At twelve days old, our friend's son contracted an infection. It spread throughout his body and he was was admitted to the hospital. It's attacking his heart.

The infection has a long name that I've long-since forgotten, but the child's father is (now) one of the foremost experts on the subject. The virus wasn't a a consequence of Ebola or exposure or SARS or something so was from dirty hands. Dirty hands!

Somebody, maybe a nurse or friend or family member or doctor had one tiny germ that completely corrupted this child's heart. One nanospeck of a piece of dust.

This isn't me blaming, I'm just me stating odds. It could have been any family's baby. It could have been me as a baby. It could have been you. It just kills me to know that an extra dash of soap or an extra second at the sink could have prevented this. Odds. Bad odds.

Can you imagine? With his boy at two weeks old, our friend found out that his son had reached half-life. Two weeks to live. Without a heart transplant, he wouldn't make it. I don't think my ears would be able hear those brain wouldn't understand.

He told us all of this over a couple of beers at the Pointe and we could barely keep ourselves together. It was just the three of us, sitting in a bar talking about various ins and outs of his new life: odds, Purel, waiting lists, procedures, parenthood, hope, anxiety, love. It was surreal. He was living by another watch.

Our friend couldn't sleep from 2:00am to 4:00am (the doctor told him that that's when 99% of all transplant calls come in). He now carried vats of hand sanitizer and only shook hands with gloves on. He couldn't stop reading. His life is now upside down and there is nothing he can do other than rest, stay clean, and study up. In is the new out, up is now down. Everything is spinning and beyond his control.

He spoke to us with faith and fear, anxiety and optimism. The weight of the situation enunciated with each and every syllable, every word, heavier than the one before it, now lighter with it exposed. It was heart wrenching because you could feel him reaching as he talked, almost grabbing, like he was trying to stabilize his life with his voice. The more detailed he became, the more he was able to his words were training wheels.


Emotionally-long story short...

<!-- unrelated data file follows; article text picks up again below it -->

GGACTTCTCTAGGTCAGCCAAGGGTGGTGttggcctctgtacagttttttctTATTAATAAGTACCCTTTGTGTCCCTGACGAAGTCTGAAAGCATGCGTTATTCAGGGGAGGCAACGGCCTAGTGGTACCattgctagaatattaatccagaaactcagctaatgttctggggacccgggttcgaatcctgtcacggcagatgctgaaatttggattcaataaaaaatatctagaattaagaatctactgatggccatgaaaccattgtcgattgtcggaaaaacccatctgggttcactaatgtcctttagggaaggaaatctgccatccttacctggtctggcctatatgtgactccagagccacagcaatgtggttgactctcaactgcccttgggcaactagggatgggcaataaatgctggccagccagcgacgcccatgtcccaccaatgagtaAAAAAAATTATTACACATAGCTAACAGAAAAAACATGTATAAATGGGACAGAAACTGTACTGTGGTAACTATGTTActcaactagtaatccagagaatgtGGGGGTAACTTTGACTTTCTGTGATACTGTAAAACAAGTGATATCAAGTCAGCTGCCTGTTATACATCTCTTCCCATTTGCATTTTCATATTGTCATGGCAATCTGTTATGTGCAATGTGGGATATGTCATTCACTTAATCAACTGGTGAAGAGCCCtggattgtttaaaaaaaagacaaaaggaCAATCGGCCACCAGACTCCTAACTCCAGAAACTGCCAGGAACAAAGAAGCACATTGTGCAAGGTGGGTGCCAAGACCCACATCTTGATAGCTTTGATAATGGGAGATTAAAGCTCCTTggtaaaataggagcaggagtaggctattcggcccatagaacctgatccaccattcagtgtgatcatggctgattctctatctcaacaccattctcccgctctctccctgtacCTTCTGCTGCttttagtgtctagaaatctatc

The call came in that night that his son had a heart (like he thought it would be, at 3:30 in the morning). It's always difficult to celebrate, because you're forced to look at both sides of the equation. That call is inevitably a victory for one family, and a tragedy for the other.

It was to be the third heart transplant in the history of Children's Hospital. New ground. We relaxed a bit, crossed our fingers, and prayed it would take. Everything seemed to be going well.


He started out OK but when they took him off of life support, he began to fail. The heart was not taking and the virus was winning. Everybody took a step back. The odds of another heart were beyond slim.

Miraculously, they received a call and his son was taken to surgery. The chances were staggering, but it looked like his son was going to have HALF of the heart transplants EVER performed at Children's. None of us could believe it. Please.


That was two days ago.

He's now in ICU. Rachel called earlier today and that's all they could say. We're still waiting for friends to call with some kind of an inside update, but we've yet to hear anything. And the last thing we want to do in a situation like this is prod.

I wish I could give better news. Actually I wish I didn't need to share any of this with any of this, but like I said I'm selfish. I told Rachel (yesterday) that I don't think I would be able to make it through something like this. I would have cursed numerous people/places/entities. I would have been angry. I would have imploded. I would have cut a lot of people off. I'm sure of it.

Our friend and his family are so strong. They're amazing. That's why I wanted to put this out there. I hope I haven't over-stepped, but I probably did. If any of you think so, give me a call and I'll take the post down.

Please, just think about this little guy today. Think about his mom and dad. And if you are a parent, hug your child. If you are devout, please pray. Suggestion, prayer, hope, belief. Optimism is very powerful.